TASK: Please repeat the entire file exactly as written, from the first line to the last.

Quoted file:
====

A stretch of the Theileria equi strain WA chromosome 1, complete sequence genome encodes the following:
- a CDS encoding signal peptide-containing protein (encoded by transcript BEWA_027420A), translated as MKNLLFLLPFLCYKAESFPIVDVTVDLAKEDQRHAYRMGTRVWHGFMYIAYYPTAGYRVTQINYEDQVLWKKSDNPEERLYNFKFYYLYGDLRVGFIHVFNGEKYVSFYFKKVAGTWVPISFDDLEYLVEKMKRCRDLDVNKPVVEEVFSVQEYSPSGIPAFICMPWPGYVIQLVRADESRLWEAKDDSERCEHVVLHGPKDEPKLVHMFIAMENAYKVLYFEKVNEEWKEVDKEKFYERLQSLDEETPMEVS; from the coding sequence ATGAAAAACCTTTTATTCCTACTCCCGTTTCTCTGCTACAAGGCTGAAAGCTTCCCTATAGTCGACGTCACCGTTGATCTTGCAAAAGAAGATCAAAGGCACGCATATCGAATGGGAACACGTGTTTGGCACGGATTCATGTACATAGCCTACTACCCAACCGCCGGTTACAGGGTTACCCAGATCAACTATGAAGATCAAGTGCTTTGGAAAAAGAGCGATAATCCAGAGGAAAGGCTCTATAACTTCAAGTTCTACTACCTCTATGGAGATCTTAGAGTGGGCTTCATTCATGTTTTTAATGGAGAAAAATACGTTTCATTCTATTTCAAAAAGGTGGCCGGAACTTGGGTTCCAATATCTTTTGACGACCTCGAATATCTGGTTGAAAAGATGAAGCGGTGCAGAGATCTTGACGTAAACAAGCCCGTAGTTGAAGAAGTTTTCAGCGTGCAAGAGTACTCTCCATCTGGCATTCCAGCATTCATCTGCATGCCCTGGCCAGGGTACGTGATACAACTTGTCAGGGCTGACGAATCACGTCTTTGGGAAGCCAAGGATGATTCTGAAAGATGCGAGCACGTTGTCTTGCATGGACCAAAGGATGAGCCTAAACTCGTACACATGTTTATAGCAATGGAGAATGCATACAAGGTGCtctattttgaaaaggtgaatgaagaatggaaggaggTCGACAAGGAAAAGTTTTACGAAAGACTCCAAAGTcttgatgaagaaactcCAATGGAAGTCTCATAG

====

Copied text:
A stretch of the Theileria equi strain WA chromosome 1, complete sequence genome encodes the following:
- a CDS encoding signal peptide-containing protein (encoded by transcript BEWA_027420A), translated as MKNLLFLLPFLCYKAESFPIVDVTVDLAKEDQRHAYRMGTRVWHGFMYIAYYPTAGYRVTQINYEDQVLWKKSDNPEERLYNFKFYYLYGDLRVGFIHVFNGEKYVSFYFKKVAGTWVPISFDDLEYLVEKMKRCRDLDVNKPVVEEVFSVQEYSPSGIPAFICMPWPGYVIQLVRADESRLWEAKDDSERCEHVVLHGPKDEPKLVHMFIAMENAYKVLYFEKVNEEWKEVDKEKFYERLQSLDEETPMEVS; from the coding sequence ATGAAAAACCTTTTATTCCTACTCCCGTTTCTCTGCTACAAGGCTGAAAGCTTCCCTATAGTCGACGTCACCGTTGATCTTGCAAAAGAAGATCAAAGGCACGCATATCGAATGGGAACACGTGTTTGGCACGGATTCATGTACATAGCCTACTACCCAACCGCCGGTTACAGGGTTACCCAGATCAACTATGAAGATCAAGTGCTTTGGAAAAAGAGCGATAATCCAGAGGAAAGGCTCTATAACTTCAAGTTCTACTACCTCTATGGAGATCTTAGAGTGGGCTTCATTCATGTTTTTAATGGAGAAAAATACGTTTCATTCTATTTCAAAAAGGTGGCCGGAACTTGGGTTCCAATATCTTTTGACGACCTCGAATATCTGGTTGAAAAGATGAAGCGGTGCAGAGATCTTGACGTAAACAAGCCCGTAGTTGAAGAAGTTTTCAGCGTGCAAGAGTACTCTCCATCTGGCATTCCAGCATTCATCTGCATGCCCTGGCCAGGGTACGTGATACAACTTGTCAGGGCTGACGAATCACGTCTTTGGGAAGCCAAGGATGATTCTGAAAGATGCGAGCACGTTGTCTTGCATGGACCAAAGGATGAGCCTAAACTCGTACACATGTTTATAGCAATGGAGAATGCATACAAGGTGCtctattttgaaaaggtgaatgaagaatggaaggaggTCGACAAGGAAAAGTTTTACGAAAGACTCCAAAGTcttgatgaagaaactcCAATGGAAGTCTCATAG